Add falling snow to your website

It’s Christmas time: let’s make it snow!

It’s this time of the year again: Christmas and New Year. Maybe you’ve seen on some sites that the website owner/designer has added a nice snow effect on their webpages. The snow overlay gives a nice, cosy feeling to the visitor. And you may have thought: how did they do this?

Adding a snow effect

Adding a snow effect to your website is not that difficult at all. You do not to have a lot of HTML knowledge to implement it or there is also no need to heavily edit any existing part of your website. By using a JavaScript file, we can easily add the falling snow overlay to our site. The use of images or Flash is not a necessity; which is for good reasons, such as performance or security.

The method explained here will work flawlessly on mobile devices as well. Or, if you wish to do so, you can disable the snow effect on mobile (e.g. smartphones such as Android and iPhone, or tablets such as Android tablets and iPad). More on this option later.

1. The Basic Implementation

I already said it was easy and once you see the code snippet below, you’ll believe me.

<script src="//"></script>

Add the above code snippet to the webpage(s) you want the falling snow to appear. In this example, I used CDNJS, a CDN from CloudFlare. It has many advantageous (e.g. faster page load times, HTTP/2 support, HTTPS available).

That’s it! Reload your page and you’ll see the snow fall down.

2. Customise the Snow Effect

The JavaScript-driven snow effect allows to easily customise the properties of the effect. See below for some practical examples on how you can adapt it to your likings.

2.1 Enable or Disable Snow on Mobile

The snow effect works flawlessly on all mobile devices and is disabled by default. However, the effect may require quite a lot of CPU power to render. On mobile devices, with their limited amount of recoures, this may be disadvantageous for your visitor’s experience. As such, it’s a good idea to disable the snow effect on mobile devices altogether. If you still really want to include it, this is still possible.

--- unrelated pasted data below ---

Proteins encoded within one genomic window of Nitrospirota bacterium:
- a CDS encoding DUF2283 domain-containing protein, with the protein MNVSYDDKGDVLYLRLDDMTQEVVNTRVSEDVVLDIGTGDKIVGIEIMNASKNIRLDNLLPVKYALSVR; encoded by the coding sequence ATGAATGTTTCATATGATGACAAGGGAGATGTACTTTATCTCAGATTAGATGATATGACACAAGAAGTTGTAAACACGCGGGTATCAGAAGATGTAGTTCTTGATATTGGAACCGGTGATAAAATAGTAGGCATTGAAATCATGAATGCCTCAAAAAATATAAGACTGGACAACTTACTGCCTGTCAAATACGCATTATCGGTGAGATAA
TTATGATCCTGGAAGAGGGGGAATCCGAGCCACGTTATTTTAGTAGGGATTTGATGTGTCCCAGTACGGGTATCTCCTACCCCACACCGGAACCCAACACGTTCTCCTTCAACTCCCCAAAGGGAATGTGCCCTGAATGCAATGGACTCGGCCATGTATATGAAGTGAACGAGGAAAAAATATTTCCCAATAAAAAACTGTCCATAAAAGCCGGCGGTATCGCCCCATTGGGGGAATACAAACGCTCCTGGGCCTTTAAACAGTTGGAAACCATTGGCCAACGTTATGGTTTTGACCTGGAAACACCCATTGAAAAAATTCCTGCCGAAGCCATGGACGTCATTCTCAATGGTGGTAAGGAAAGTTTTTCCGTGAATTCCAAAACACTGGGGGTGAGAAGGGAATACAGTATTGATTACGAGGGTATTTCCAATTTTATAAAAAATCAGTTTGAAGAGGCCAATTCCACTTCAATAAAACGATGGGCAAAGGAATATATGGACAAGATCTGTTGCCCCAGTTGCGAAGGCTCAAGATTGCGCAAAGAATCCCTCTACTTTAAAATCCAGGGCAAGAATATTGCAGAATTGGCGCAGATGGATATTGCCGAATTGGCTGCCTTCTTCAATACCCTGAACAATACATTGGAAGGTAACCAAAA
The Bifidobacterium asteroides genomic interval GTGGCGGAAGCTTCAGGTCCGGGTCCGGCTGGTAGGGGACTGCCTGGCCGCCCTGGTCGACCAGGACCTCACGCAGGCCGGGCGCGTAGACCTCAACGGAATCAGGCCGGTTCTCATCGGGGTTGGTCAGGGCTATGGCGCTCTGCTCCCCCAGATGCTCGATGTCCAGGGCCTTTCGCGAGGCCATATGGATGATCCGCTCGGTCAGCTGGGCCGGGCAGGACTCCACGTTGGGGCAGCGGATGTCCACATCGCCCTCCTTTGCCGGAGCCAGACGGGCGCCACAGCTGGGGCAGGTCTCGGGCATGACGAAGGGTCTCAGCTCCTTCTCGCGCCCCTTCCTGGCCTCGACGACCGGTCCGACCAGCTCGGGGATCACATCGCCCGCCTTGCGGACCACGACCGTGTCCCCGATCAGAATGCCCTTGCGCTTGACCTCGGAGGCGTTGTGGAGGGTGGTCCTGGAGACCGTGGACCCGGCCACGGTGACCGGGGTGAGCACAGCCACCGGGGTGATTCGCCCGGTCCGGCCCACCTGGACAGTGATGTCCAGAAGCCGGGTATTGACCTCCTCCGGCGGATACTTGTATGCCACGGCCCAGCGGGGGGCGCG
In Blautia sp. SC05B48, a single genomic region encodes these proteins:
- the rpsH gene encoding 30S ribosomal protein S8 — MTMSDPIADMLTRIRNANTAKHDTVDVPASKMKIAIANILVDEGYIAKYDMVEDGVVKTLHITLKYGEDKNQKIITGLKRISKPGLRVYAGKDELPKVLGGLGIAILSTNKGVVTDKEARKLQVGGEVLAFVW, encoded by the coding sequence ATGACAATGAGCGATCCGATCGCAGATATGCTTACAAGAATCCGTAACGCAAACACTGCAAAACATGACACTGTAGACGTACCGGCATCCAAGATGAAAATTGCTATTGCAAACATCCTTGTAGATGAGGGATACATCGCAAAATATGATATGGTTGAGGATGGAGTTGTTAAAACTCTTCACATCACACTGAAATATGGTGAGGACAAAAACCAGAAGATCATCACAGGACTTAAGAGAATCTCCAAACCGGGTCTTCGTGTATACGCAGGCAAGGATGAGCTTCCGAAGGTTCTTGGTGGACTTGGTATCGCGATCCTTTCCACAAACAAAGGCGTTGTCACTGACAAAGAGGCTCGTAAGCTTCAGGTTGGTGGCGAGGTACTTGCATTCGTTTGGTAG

Right under the code snippet (as shown earlier), you want to include the following properties:

<script>snowStorm.excludeMobile = false;</script>

2.2 Editing the Snow Storm Effects

By default, the snow that is falling down may be hard to see on a webpage with a white background. Since most webpages have  a white background; this means that customising the snow storm’s visuals may be required in your case.

Again, just like with snowstorm on mobile, you want to include the following code snippet after the JavaScript file. The reason behind this, is because the JavaScript file has to be first loaded before the properties will be taken recognised and taken into account by the browser.

snowStorm.snowColor = '#6699cc'; //give the snowflakes another colour
snowStorm.flakesMaxActive = 96; //the maximum number of active snow flakes on the screen, lowering this may increase performance
snowStorm.followMouse = true; //the snow will fall in a certain direction based on the position of your mouse
snowStorm.snowCharacter = '★'; //change the flake to a specific character
snowStorm.snowStick = true; //if true, the snow will stick to the bottom of the screen

2.3 Performance Tips & Tricks

Personally, and this may be true for a lot of people, performance of a webpage is important. A slow page is easily closed by your visitors and that’s not something you want.

So here are some performance tips and tricks for the JavaScript snow on your website.

snowStorm.animationInterval = 30; //milliseconds per frame, the higher the less CPU load
snowStorm.flakesMaxActive = 30; //maximum number of active snow flakes, the lower the less CPU/GPU is needed to draw them
snowStorm.freezeOnBlur = true; //recommended: stops the snow effect when the user switches to another tab or window
snowStorm.usePositionFixed = true; //if the user scrolls, the snow is not affected by the window scroll. Disable to prevent extra CPU load

Furthermore, feel free to asynchronously load this JavaScript file and to add it to the bottom of your page instead of the <head>.

3. Add Snowflakes Effect to WordPress Website

The above code snippet can easily be used again on a WordPress website. The difference with a WordPress website or blog is that you need to include it into the header.php or footer.php within your theme.

So open your theme’s folder location (this is likely to be found here: /wp-content/themes/yourtheme). Open header.php or footer.php and insert the code snippet as seen at the Basic Implementation.


See below for an example implementation of the snow effect. Enjoy!


Author Bio

Thank you for your interest in my blog! On this miniblog, I write mostly short (technical) blog posts that might interest other people. Read more about me or feel free to contact me.


5 thoughts on “Add falling snow to your website

  1. Hello, I like the snow falling – but I wish they were bigger white flakes.

    I am not a Coder/Programmer. Can you make big fluffy white flakes falling down?


  2. I am sorry to be the one to ask but I am new to web development just having my first website. Can someone tell me what I need to do to enable this on mobile. I phones are pretty top notch since these last posts and when I go into mobile browser settings and hit “view in desktop mode” I can see the snowflakes it is beyond cool! Id love to enable this for mobile viewers as well.

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